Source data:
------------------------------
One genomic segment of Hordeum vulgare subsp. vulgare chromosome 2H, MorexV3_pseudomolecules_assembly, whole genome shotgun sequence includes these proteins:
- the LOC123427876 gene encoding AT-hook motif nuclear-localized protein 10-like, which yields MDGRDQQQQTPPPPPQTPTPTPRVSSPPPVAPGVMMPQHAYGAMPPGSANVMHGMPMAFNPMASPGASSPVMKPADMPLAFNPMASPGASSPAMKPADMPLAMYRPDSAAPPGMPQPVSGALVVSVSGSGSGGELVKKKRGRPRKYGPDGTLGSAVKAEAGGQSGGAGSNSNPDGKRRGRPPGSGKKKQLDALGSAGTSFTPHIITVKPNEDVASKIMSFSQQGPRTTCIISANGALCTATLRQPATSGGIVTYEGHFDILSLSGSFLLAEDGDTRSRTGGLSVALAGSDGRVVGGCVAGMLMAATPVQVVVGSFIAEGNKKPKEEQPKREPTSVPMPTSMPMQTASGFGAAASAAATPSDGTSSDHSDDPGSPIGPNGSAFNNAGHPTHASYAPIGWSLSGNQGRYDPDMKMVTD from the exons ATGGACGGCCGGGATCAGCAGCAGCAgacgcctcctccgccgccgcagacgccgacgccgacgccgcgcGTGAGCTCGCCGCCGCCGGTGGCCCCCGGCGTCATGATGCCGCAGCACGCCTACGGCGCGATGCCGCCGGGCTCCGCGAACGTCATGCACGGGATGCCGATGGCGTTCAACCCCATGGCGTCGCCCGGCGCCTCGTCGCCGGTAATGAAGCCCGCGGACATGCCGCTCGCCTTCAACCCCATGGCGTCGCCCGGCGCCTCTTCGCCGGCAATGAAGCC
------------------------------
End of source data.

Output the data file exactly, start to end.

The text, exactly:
One genomic segment of Hordeum vulgare subsp. vulgare chromosome 2H, MorexV3_pseudomolecules_assembly, whole genome shotgun sequence includes these proteins:
- the LOC123427876 gene encoding AT-hook motif nuclear-localized protein 10-like, which yields MDGRDQQQQTPPPPPQTPTPTPRVSSPPPVAPGVMMPQHAYGAMPPGSANVMHGMPMAFNPMASPGASSPVMKPADMPLAFNPMASPGASSPAMKPADMPLAMYRPDSAAPPGMPQPVSGALVVSVSGSGSGGELVKKKRGRPRKYGPDGTLGSAVKAEAGGQSGGAGSNSNPDGKRRGRPPGSGKKKQLDALGSAGTSFTPHIITVKPNEDVASKIMSFSQQGPRTTCIISANGALCTATLRQPATSGGIVTYEGHFDILSLSGSFLLAEDGDTRSRTGGLSVALAGSDGRVVGGCVAGMLMAATPVQVVVGSFIAEGNKKPKEEQPKREPTSVPMPTSMPMQTASGFGAAASAAATPSDGTSSDHSDDPGSPIGPNGSAFNNAGHPTHASYAPIGWSLSGNQGRYDPDMKMVTD from the exons ATGGACGGCCGGGATCAGCAGCAGCAgacgcctcctccgccgccgcagacgccgacgccgacgccgcgcGTGAGCTCGCCGCCGCCGGTGGCCCCCGGCGTCATGATGCCGCAGCACGCCTACGGCGCGATGCCGCCGGGCTCCGCGAACGTCATGCACGGGATGCCGATGGCGTTCAACCCCATGGCGTCGCCCGGCGCCTCGTCGCCGGTAATGAAGCCCGCGGACATGCCGCTCGCCTTCAACCCCATGGCGTCGCCCGGCGCCTCTTCGCCGGCAATGAAGCC